Lorenzo Romar by the Numbers: The UW Coach Has Fared Well Relative to Similar Programs

Lorenzo Romar respectfully wishes to show the haters the direction in which they may find the door. - Joe Nicholson-USA TODAY Sports

Husky fans are clamoring for a "good" basketball team which begs the question: "How good is good enough?" Benchmarking Lorenzo Romar's Huskies against other comparable teams reveals that UW is holding its own, even if it doesn't feel like it in the middle of this down cycle.

Let's start with a level-setting of expectations here.

The Huskies are not Arizona.  They are not Kentucky.  They are not UConn nor Syracuse.  They are not Kansas nor UCLA.  They are not even Ohio State.

If you have delusions that the standard for Lorenzo Romar and his Huskies Basketball team begins with a benchmark against programs of that ilk, then please stop reading now.  You will not be happy with the direction that this editorial will take you.

If, on the other hand, you believe that benchmarking against other "good but not elite" basketball programs is a useful exercise to go through in order to get a handle on how well or not well Coach Romar is doing at UW, then read on.  The purpose of this article is to blend subjectivity with a little objectivity in order to evaluate the overall state of UW's Men's Basketball team as we head into the 2014 Pac 12 Tournament.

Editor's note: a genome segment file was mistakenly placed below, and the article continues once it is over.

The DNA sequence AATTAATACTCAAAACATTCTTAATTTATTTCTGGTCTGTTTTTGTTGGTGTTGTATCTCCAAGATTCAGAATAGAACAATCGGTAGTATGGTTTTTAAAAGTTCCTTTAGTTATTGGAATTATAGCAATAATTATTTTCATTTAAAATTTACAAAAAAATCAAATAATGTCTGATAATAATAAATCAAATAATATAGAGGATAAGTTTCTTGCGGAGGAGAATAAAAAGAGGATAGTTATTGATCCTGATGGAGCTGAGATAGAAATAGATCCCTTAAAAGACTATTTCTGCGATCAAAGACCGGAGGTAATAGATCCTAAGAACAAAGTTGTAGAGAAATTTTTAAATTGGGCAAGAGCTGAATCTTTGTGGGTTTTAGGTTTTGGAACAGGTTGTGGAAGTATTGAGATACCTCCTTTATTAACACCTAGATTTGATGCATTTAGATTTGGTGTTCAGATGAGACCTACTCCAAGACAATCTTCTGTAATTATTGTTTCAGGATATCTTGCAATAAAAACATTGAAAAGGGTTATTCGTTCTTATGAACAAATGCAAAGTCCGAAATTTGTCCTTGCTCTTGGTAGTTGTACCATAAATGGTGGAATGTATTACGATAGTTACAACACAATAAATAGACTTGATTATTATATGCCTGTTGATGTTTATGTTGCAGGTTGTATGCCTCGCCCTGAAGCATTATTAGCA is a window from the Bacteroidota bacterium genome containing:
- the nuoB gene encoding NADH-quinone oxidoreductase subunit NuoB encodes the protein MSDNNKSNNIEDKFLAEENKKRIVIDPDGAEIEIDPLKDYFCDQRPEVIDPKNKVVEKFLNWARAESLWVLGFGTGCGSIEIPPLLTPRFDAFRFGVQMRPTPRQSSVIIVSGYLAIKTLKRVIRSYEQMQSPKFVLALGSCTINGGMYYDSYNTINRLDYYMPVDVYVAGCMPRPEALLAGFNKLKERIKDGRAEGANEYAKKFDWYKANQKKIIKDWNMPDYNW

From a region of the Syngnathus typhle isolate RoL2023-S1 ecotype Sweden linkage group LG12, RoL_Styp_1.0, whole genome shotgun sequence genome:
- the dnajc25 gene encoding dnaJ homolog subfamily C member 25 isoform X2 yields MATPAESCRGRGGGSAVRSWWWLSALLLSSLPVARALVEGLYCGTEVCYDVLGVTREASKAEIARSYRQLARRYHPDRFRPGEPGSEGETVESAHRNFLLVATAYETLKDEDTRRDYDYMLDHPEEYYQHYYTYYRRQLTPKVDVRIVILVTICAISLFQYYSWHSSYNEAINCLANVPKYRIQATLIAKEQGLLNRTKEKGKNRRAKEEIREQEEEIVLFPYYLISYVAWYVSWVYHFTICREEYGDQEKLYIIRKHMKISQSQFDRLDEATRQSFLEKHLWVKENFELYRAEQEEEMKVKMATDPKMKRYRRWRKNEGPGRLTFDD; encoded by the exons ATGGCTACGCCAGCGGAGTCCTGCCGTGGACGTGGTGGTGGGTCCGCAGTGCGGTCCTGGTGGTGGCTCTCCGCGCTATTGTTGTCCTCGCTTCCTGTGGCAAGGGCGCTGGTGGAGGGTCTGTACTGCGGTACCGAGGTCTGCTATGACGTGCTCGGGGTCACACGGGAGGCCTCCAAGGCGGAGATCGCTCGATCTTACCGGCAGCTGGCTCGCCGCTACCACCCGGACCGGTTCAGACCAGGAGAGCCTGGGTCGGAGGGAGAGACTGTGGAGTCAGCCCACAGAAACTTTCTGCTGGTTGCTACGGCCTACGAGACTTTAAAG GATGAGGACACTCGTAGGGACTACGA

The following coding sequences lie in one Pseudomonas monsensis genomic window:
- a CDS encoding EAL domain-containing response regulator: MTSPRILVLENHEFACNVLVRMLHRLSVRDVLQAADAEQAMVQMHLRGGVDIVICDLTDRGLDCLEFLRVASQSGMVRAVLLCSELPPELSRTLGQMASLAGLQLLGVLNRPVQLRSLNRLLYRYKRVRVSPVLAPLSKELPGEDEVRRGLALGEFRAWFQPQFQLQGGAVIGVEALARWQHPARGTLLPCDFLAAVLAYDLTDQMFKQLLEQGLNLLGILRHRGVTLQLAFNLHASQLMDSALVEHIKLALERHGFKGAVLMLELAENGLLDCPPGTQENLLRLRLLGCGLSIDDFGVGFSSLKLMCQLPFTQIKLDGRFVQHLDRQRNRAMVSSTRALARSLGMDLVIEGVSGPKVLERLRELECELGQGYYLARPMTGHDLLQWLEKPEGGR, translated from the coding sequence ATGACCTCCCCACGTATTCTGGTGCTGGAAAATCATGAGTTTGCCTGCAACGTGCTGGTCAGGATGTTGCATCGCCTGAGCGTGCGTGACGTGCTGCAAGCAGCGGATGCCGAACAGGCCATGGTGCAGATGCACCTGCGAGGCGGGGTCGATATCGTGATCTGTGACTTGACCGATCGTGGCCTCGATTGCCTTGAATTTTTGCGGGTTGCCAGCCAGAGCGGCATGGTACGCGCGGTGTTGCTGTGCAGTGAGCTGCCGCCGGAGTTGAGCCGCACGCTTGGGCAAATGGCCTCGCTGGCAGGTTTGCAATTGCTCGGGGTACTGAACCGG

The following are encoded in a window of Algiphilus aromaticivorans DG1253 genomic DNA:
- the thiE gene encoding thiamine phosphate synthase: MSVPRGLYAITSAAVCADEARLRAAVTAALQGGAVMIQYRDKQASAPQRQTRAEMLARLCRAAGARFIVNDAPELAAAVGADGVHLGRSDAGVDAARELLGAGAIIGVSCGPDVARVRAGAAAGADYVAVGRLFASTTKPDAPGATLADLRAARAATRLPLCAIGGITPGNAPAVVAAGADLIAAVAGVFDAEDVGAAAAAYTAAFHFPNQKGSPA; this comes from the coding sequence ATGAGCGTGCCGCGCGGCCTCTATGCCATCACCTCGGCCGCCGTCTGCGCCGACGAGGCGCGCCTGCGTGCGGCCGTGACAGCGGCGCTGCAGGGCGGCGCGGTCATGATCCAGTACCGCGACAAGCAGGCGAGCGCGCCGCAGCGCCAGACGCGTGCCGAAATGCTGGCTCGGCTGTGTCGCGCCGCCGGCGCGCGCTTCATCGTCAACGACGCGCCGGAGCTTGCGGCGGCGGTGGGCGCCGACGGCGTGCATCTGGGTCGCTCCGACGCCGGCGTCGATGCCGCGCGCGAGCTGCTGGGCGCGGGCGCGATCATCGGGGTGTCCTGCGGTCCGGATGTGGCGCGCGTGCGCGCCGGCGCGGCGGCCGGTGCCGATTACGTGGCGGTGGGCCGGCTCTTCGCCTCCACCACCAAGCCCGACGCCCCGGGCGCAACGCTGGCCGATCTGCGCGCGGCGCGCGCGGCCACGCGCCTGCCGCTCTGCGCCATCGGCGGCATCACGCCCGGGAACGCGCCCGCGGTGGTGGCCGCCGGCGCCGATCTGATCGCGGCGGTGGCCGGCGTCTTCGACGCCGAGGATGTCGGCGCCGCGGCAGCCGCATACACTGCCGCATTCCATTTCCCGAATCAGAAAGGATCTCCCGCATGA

All benchmarking exercises need to start with a pool of candidates with whom you feel it is fair to benchmark your own program against.  There are a variety of methods available to determine what that pool should be comprised of.  You could compare yourselves to everybody.  You could choose to take a regional approach and only compare yourselves to schools in the same geographic footprint.  You could choose to only compare yourself to schools with similar demographics and traits.  Or you could choose to compare yourself to only those schools where basketball plays a clear second fiddle to football.

For the purposes of this exercise, I chose a bit of a hybrid approach by choosing from a basket of schools that I thought neatly compared to UW across a variety of metrics:  size of institution, access to recruits, funding of program relative to football, geographic prominence, and stature of program.  I also included a few geographic competitors just for the fun of it.  When the dust settled, I came up with the following list of benchmark candidates:

Alabama
BYU
Cal
Colorado
Miami
Michigan
Minnesota
Nebraska
Oregon
Oregon St
San Diego St
Texas
Washington St
Wisconsin

We could debate the selected candidates all day long if you like.  However, I think we can agree that this is a fairly representative sample of teams and that this is about as much capacity for research as I have at the moment.

To conduct the benchmarking exercise, I focused on outcomes that you think a coach can influence and only for the time period in which Lorenzo Romar has been coach at UW.  The criteria included things like overall record, conference championships won, conference tournaments won, NCAA appearances, NCAA tournament games played, sweet sixteens and final fours.  All the usual things.

When you look at the overall records, a couple of things jump out.  First of all, Wisconsin has been really good for a long while.  Second of all, Romar stacks up fairly well, even when San Diego State and BYU - who almost always play a weaker-than-average schedule - are included in the analysis.